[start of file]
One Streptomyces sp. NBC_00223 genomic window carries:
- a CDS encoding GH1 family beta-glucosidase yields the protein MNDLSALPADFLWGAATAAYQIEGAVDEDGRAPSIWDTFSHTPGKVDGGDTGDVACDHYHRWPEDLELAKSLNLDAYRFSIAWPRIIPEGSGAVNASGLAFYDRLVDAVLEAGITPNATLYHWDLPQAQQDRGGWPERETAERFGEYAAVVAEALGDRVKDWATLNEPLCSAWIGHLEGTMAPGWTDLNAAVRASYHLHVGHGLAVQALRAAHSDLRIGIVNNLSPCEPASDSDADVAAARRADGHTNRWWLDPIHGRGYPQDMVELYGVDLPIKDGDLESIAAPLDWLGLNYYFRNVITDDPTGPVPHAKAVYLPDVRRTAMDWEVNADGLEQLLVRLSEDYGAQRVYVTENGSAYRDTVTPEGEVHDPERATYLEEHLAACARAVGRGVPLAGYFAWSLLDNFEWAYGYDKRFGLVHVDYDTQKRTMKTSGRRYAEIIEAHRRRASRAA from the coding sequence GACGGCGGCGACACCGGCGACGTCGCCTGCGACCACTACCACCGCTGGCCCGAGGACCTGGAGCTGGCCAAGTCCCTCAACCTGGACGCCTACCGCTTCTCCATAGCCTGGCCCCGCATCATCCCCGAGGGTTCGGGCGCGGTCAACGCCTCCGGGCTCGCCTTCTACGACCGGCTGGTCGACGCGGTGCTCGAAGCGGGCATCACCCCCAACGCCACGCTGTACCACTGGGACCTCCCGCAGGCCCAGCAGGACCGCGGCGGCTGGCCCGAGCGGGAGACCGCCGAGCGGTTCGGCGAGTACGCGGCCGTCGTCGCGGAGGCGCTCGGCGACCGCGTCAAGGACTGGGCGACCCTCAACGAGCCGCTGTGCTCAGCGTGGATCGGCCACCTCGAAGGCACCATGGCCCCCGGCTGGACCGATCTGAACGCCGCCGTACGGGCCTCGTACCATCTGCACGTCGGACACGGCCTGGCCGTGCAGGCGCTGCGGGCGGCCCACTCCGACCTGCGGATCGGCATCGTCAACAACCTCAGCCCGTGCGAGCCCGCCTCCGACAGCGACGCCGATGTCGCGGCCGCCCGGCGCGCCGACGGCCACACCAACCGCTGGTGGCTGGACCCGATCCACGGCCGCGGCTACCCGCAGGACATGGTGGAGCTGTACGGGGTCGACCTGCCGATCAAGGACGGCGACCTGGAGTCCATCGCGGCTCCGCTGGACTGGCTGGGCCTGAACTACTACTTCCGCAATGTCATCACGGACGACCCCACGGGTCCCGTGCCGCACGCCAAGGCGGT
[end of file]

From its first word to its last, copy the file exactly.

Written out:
One Streptomyces sp. NBC_00223 genomic window carries:
- a CDS encoding GH1 family beta-glucosidase yields the protein MNDLSALPADFLWGAATAAYQIEGAVDEDGRAPSIWDTFSHTPGKVDGGDTGDVACDHYHRWPEDLELAKSLNLDAYRFSIAWPRIIPEGSGAVNASGLAFYDRLVDAVLEAGITPNATLYHWDLPQAQQDRGGWPERETAERFGEYAAVVAEALGDRVKDWATLNEPLCSAWIGHLEGTMAPGWTDLNAAVRASYHLHVGHGLAVQALRAAHSDLRIGIVNNLSPCEPASDSDADVAAARRADGHTNRWWLDPIHGRGYPQDMVELYGVDLPIKDGDLESIAAPLDWLGLNYYFRNVITDDPTGPVPHAKAVYLPDVRRTAMDWEVNADGLEQLLVRLSEDYGAQRVYVTENGSAYRDTVTPEGEVHDPERATYLEEHLAACARAVGRGVPLAGYFAWSLLDNFEWAYGYDKRFGLVHVDYDTQKRTMKTSGRRYAEIIEAHRRRASRAA from the coding sequence GACGGCGGCGACACCGGCGACGTCGCCTGCGACCACTACCACCGCTGGCCCGAGGACCTGGAGCTGGCCAAGTCCCTCAACCTGGACGCCTACCGCTTCTCCATAGCCTGGCCCCGCATCATCCCCGAGGGTTCGGGCGCGGTCAACGCCTCCGGGCTCGCCTTCTACGACCGGCTGGTCGACGCGGTGCTCGAAGCGGGCATCACCCCCAACGCCACGCTGTACCACTGGGACCTCCCGCAGGCCCAGCAGGACCGCGGCGGCTGGCCCGAGCGGGAGACCGCCGAGCGGTTCGGCGAGTACGCGGCCGTCGTCGCGGAGGCGCTCGGCGACCGCGTCAAGGACTGGGCGACCCTCAACGAGCCGCTGTGCTCAGCGTGGATCGGCCACCTCGAAGGCACCATGGCCCCCGGCTGGACCGATCTGAACGCCGCCGTACGGGCCTCGTACCATCTGCACGTCGGACACGGCCTGGCCGTGCAGGCGCTGCGGGCGGCCCACTCCGACCTGCGGATCGGCATCGTCAACAACCTCAGCCCGTGCGAGCCCGCCTCCGACAGCGACGCCGATGTCGCGGCCGCCCGGCGCGCCGACGGCCACACCAACCGCTGGTGGCTGGACCCGATCCACGGCCGCGGCTACCCGCAGGACATGGTGGAGCTGTACGGGGTCGACCTGCCGATCAAGGACGGCGACCTGGAGTCCATCGCGGCTCCGCTGGACTGGCTGGGCCTGAACTACTACTTCCGCAATGTCATCACGGACGACCCCACGGGTCCCGTGCCGCACGCCAAGGCGGT